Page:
weight.


Roomy, certainly. But is it outside how one would want such a coat to fit?

I'm pulled in two directions. One the one hand, there's something classic feeling about this (cf. the picture above). On the other hand, it is in the other direction of my more fitted sport coats that do little to replicate the drape.

 

Get the sleeves slimmed and the waist taken in a bit? It's a great looking fabric and cool looking coat that could possibly be updated a bit without losing the overall aesthetic.

post #2919 of 3297
Quote:
Originally Posted by TweedyProf View Post

Mostly because it's freezing outside and the jacket fabric must be 20oz weight.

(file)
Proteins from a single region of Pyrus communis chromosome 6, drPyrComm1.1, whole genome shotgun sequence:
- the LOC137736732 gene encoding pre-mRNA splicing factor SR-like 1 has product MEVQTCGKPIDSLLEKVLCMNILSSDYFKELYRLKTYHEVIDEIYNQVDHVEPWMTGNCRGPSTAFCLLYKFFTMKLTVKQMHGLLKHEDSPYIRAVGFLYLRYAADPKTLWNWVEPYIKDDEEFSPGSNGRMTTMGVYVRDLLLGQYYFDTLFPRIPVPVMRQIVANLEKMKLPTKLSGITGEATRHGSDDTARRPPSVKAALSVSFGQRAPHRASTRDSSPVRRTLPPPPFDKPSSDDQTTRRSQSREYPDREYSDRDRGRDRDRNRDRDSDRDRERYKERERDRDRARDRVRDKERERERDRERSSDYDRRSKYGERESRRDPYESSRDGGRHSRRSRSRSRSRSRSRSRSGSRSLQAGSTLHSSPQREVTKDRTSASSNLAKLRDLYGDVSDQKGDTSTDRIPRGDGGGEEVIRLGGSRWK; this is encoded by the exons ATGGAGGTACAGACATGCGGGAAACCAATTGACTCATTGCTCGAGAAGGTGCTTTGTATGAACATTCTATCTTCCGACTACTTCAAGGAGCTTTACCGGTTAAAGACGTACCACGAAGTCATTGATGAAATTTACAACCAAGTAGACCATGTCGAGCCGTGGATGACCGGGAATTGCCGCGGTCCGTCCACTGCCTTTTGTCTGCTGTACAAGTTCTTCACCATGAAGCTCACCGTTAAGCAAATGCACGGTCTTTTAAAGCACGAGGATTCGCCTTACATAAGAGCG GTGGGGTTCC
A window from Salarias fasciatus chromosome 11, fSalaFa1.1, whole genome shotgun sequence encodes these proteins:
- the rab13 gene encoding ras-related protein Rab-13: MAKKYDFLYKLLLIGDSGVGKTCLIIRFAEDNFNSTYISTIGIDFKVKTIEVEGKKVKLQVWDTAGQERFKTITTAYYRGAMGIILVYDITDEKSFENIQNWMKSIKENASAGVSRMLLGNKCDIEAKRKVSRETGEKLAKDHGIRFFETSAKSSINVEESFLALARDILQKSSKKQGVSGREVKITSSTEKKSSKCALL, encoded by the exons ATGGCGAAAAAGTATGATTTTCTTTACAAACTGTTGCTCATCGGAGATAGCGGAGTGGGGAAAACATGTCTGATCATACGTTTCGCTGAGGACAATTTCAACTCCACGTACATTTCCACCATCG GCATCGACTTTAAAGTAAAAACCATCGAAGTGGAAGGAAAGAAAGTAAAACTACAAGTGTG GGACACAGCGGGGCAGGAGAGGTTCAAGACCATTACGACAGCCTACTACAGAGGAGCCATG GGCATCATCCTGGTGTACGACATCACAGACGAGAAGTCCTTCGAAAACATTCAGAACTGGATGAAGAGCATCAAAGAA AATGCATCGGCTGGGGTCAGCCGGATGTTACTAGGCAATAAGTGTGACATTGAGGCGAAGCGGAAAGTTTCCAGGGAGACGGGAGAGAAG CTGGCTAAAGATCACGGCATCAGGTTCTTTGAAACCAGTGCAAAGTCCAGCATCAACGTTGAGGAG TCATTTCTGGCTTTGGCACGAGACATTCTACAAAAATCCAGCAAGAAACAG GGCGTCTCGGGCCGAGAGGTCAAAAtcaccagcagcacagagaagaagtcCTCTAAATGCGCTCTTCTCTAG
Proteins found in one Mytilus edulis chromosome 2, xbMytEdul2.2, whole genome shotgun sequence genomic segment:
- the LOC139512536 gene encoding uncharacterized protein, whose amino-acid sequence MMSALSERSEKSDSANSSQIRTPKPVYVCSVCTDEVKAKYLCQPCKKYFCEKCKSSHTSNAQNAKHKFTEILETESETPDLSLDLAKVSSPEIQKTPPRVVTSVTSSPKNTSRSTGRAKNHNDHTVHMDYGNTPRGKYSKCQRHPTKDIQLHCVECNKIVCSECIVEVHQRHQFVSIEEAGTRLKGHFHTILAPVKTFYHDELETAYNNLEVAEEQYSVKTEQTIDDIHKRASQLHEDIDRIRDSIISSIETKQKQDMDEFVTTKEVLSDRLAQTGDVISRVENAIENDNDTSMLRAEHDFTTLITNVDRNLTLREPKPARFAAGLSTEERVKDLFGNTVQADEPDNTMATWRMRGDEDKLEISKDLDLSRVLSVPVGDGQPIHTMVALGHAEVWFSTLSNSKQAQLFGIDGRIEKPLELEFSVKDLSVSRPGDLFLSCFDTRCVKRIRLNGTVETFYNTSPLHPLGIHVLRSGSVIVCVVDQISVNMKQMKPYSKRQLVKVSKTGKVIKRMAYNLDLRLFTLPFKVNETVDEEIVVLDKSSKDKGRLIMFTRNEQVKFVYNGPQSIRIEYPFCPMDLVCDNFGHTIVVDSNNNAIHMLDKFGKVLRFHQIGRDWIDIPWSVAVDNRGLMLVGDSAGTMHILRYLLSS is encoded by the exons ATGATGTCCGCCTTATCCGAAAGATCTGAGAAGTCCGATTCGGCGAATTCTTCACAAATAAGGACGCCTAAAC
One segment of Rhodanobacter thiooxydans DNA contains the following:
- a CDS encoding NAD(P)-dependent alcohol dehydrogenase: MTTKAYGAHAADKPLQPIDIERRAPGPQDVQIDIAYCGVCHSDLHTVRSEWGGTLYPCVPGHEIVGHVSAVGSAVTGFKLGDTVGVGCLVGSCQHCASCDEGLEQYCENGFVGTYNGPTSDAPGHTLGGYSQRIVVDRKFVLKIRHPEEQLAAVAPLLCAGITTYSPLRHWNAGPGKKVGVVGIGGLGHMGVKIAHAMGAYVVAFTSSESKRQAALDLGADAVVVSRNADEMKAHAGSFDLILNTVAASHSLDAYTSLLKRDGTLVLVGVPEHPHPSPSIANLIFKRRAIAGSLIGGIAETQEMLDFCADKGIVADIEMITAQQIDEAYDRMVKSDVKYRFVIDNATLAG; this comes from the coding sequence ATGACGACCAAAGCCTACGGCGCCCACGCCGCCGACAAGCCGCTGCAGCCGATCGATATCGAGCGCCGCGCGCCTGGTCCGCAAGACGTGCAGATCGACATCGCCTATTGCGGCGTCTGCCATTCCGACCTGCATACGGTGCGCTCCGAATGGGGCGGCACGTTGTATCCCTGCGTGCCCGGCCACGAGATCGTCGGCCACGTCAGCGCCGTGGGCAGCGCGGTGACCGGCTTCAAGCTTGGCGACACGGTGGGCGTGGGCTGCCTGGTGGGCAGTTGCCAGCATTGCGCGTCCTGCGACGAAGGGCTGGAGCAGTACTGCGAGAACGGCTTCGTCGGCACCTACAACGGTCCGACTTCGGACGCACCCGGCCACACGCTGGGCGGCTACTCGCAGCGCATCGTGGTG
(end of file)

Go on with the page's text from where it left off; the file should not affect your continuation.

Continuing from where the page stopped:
Roomy, certainly. But is it outside how one would want such a coat to fit?

I'm pulled in two directions. One the one hand, there's something classic feeling about this (cf. the picture above). On the other hand, it is in the other direction of my more fitted sport coats that do little to replicate the drape.

It looks cool, dude.

the last like two winters I didn't own a winter coat worthy of wearing on top of my SCs, so I borrowed my brother's DB belted wool Barbour frequently, and it looked about like this. i thought it had a certain casual insouciance that I liked.
Warning: Spoiler! (Click to show)
post #2920 of 3297
Quote:
Originally Posted by Claghorn View Post



I regret this purchase.

I like that tie very much and would wear it with a solid navy jacket and tobacco colored suede captoes. (it might look nice with a Donegal). Windowpane calls for a more subtle formal tie pattern IMO. Also windowpane is a geometric pattern and I don't care for pairing a grid design with a free-flowing swirling paisley madder when better options exist.
post #2921 of 3297
Quote:
Originally Posted by TweedyProf View Post
 

@YRR92